It is common to discuss multinationals as though they constitute a unified, single entity. This chapter unpacks that conception in two ways. Firstly, it shows that multinational corporations (MNCs) have become very complex organizational entities. The nature of their internationalization varies greatly in terms of the location of their assets, their people, their supply chains and their sources of funding. The impact of financialization and the drive to minimize tax liabilities by taking advantage of tax havens and legal arbitrage has created a shadow reality based on shell offices, opaque trust funds and special purpose financial vehicles which are connected to the MNC in various ways. Secondly, the chapter shows that this complexity leads to the formation of different interest groups within the MNC, especially between those actors embedded in the corporate headquarters (HQ) and those in local subsidiaries. The ability of local actors to resist, adapt or conform to HQ demands, drawing on a range of political and institutional resources, is explored in the chapter.
Glenn Morgan and Heike Doering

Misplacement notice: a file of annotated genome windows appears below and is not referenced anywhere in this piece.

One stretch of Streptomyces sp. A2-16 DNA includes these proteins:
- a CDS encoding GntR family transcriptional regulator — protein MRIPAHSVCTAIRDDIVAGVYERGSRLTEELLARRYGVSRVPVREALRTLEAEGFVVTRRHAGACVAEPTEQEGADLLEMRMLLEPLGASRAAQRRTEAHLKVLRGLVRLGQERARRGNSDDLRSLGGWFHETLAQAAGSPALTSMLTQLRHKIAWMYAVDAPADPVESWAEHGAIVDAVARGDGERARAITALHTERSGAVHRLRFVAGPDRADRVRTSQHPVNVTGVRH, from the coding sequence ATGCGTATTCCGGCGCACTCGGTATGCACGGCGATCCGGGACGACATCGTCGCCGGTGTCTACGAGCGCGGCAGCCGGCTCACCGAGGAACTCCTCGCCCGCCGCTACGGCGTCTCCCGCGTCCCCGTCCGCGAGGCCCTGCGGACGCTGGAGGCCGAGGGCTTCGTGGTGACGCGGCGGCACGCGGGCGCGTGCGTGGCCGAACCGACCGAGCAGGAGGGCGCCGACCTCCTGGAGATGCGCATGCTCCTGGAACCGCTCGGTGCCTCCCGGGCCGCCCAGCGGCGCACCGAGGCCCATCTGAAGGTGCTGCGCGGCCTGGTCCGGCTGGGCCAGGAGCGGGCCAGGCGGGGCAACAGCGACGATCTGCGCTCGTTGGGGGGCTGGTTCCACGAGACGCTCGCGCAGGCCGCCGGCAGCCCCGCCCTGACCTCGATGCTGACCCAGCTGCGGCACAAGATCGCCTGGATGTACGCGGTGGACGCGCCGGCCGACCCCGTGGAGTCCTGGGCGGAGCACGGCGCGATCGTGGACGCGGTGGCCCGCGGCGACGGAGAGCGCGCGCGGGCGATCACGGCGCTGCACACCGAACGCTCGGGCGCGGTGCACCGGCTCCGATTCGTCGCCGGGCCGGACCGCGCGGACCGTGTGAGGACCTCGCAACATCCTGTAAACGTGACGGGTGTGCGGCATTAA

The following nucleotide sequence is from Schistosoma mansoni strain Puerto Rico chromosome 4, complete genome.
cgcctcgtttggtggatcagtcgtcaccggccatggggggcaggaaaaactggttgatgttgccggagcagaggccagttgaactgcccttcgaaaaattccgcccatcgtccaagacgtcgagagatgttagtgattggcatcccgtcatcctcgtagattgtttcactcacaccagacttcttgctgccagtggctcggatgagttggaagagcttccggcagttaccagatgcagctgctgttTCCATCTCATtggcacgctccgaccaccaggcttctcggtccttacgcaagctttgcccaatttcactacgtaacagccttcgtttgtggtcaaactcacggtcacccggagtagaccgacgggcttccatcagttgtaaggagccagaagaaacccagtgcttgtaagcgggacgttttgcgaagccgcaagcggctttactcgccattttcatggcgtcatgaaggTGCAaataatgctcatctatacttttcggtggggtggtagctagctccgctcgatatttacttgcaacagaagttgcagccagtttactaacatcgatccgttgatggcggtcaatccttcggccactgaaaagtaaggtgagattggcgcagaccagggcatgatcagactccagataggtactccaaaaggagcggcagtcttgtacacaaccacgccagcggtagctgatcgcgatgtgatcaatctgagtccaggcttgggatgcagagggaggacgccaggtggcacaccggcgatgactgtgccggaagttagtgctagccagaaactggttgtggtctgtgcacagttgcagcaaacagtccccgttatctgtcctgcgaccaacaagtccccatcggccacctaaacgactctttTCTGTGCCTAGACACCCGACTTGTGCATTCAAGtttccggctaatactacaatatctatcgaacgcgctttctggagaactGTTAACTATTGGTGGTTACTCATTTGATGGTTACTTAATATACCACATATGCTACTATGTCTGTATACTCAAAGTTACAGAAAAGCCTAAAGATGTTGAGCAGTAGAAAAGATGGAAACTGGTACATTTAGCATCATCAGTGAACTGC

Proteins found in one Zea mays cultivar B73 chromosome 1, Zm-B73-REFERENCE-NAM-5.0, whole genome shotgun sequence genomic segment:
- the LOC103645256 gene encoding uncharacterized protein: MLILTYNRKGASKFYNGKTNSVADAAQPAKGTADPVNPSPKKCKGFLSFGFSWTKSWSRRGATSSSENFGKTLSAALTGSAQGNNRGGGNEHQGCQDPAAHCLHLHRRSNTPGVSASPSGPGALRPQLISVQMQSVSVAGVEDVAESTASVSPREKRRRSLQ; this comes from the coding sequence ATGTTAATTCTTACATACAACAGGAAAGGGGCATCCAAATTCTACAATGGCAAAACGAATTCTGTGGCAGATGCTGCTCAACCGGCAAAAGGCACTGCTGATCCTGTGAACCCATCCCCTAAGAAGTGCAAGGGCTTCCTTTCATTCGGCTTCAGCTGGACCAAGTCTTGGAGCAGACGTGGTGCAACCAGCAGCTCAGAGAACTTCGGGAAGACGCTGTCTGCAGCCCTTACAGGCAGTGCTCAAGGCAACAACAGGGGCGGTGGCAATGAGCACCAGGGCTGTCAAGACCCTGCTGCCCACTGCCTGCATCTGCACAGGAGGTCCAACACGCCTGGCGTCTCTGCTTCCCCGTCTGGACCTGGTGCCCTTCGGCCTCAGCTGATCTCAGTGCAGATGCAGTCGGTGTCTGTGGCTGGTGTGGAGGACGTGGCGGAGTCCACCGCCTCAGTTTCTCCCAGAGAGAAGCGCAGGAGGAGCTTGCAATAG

The Varieties of Capitalism approach to employment relationships examines how institutional context impacts on firms’ strategies and structures. It identifies key institutions and institutional complementarities that shape firm behaviour including, as is the focus here, the production and regulation of labour. This chapter outlines how different varieties of capital differentially invest in and treat labour, with implications for the relationships between labour, its deployment within the production process, the role of skills, labour mobility and negotiation of wages and employment benefits, and different national trajectories of economic development. The chapter concludes by outlining scope for further development and emphasizing the approach as a theory of incentives and institutional complementarities, rather than a descriptive tool.